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22 People Explain What 'Migraine Brain Fog' Feels Like

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The only thing that might be more than difficult than experiencing “brain fog” is trying to explain what that fog feels like — especially in the wake of a migraine. “Migraine brain fog” refers to the cognitive state those who have migraines often enter after their migraine has ended, and it can linger for even longer than the migraine that precedes it.

We paired up with The Daily Migraine to ask our readers on Facebook who have experienced migraines what it feels like to have migraine brain fog. Their responses brought a lot of clarity to a feeling that is anything but clear:

1. “I describe it as ‘please wait while we return to our regularly scheduled programming.’” — Ursula Anderson

2. “It’s like trying like trying to walk uphill through peanut butter… but thinking.” — Kirsten Fresh-Winchester

3. “I feel disconnected from my life. Like there’s a bubble around me and I can’t quite reach anything. Kind of like when your ears haven’t popped but for all my senses.” — Danna Johnson Taylor

4. “Like a messy closet and you can’t find anything.” — Pamela Moore

5. “Like trying to wade through mud. Everything, every action, every thought, seems to require so much more effort than normal and it’s exhausting.” — Vicky Haynes

6. “It feels much like you’ve napped too long and can’t shake the cobwebs.” — Cindy Harley Wynne

7. “Like trying to ace an AP Calculus test on which your entire future depends, after having endured several concussions that were used to keep you awake for the past four days, and you can’t even remember your name let alone how to read or understand mathematics.” — Jiriah Yossarian

8. “Just being woken up out of a deep sleep, and trying to get your bearings. Nothing is clear, nothing seems real. Or like driving on the road in the thick fog. The experience doesn’t seem real and you have to use more energy focusing on where the road is.” — Salem Reid

9. “Sometimes I think I am in a slow motion dream, forget words, forget what I am talking about in the middle of a sentence.” — Janet Reeves

10. “It’s like my brain has been replaced with cotton wool!” — Georgina Helm

11. “It feels like I’m in a room with an echo on TV with a time delay coupled with not being able to think of the words I’m trying to say quickly enough.” — Lisa DeVito Pastor

12. “Conversation is really hard. You accidentally zone out while listening to others, and sometimes accidentally think about something else entirely, even though you want to listen.” — Katie Payne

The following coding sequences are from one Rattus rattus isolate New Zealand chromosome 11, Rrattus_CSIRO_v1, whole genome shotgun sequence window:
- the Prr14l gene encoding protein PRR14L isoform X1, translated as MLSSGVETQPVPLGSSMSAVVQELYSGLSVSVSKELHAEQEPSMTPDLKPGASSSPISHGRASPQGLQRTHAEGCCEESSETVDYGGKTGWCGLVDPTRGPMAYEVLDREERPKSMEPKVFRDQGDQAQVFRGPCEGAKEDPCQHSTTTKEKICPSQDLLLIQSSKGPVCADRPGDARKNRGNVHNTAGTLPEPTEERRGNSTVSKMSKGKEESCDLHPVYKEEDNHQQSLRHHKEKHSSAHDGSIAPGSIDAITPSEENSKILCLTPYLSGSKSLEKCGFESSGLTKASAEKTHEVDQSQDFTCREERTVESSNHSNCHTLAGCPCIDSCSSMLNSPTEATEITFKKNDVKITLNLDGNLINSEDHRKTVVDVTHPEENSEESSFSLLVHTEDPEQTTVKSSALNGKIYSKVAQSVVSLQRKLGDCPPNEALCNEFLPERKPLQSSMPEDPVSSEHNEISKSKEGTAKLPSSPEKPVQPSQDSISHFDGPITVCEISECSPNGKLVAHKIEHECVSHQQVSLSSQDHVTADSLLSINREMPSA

13. “It’s as if my head is a balloon attached to my neck by a thin string, severely delaying any sensory input. At the same time, that balloon is caught in the wind — as soon as I try to focus on something, a gust comes along to blow my attention away.” — Dev Anthony

14. “It feels like you just woke up from a deep sleep and are trying to function but it is difficult to coordinate cognitive and physical movements as you try to go about your routine.” — Mary Grams

15. “Head, neck and shoulders feel heavy, like a weight is sitting there. Eyes don’t focus well and it feels like you’re walking through jello.” — Heidi Hess

16. “You know what you want to say, but can’t think of the words. You might be trying to say pen but can only come up with crayon, signature, write, ink…but not pen.” — Alyssa Wolverton

17. “I feel like a ghost.” — Ely Mtz

18. “Like my mind went through a blender.” — Pamela Moore

19. “[I] feel sort of like I’m dreaming, like I’m watching the world from the outside looking in. I feel exhausted mentally. Even talking is exhausting. The world feels blurry.” — Julie Staley

20. “It’s like there is a cut wire in the system. Information gets in but is lost along the way. You can’t find the cut and you can’t fix it, and the more you try to fix it, the worse it gets.” — Kris Hemming

21. “You can see straight, but everything seems distant. Sort of like how you see things in a dream. The pain is gone but your brain functions don’t work the same. It’s hard to put sentences together or to think of certain words. It’s hard to do simple tasks because you sort of ‘forget’ how to do them. You’re either tired, but don’t want to sleep; or you want to sleep but you’re not tired.” — Brittany Blackwood

22. “Like being in a fog of color and unidentifiable shapes.” — Stephen G Bettinger

Do you experience brain fog? What do you wish others understood about your experience? Let us know in the comments below.

Editor’s note: Some responses have been edited for clarity and brevity.

Image via Thinkstock Images

22 People Describe What Brain Fog Feels Like
Originally published: September 26, 2016
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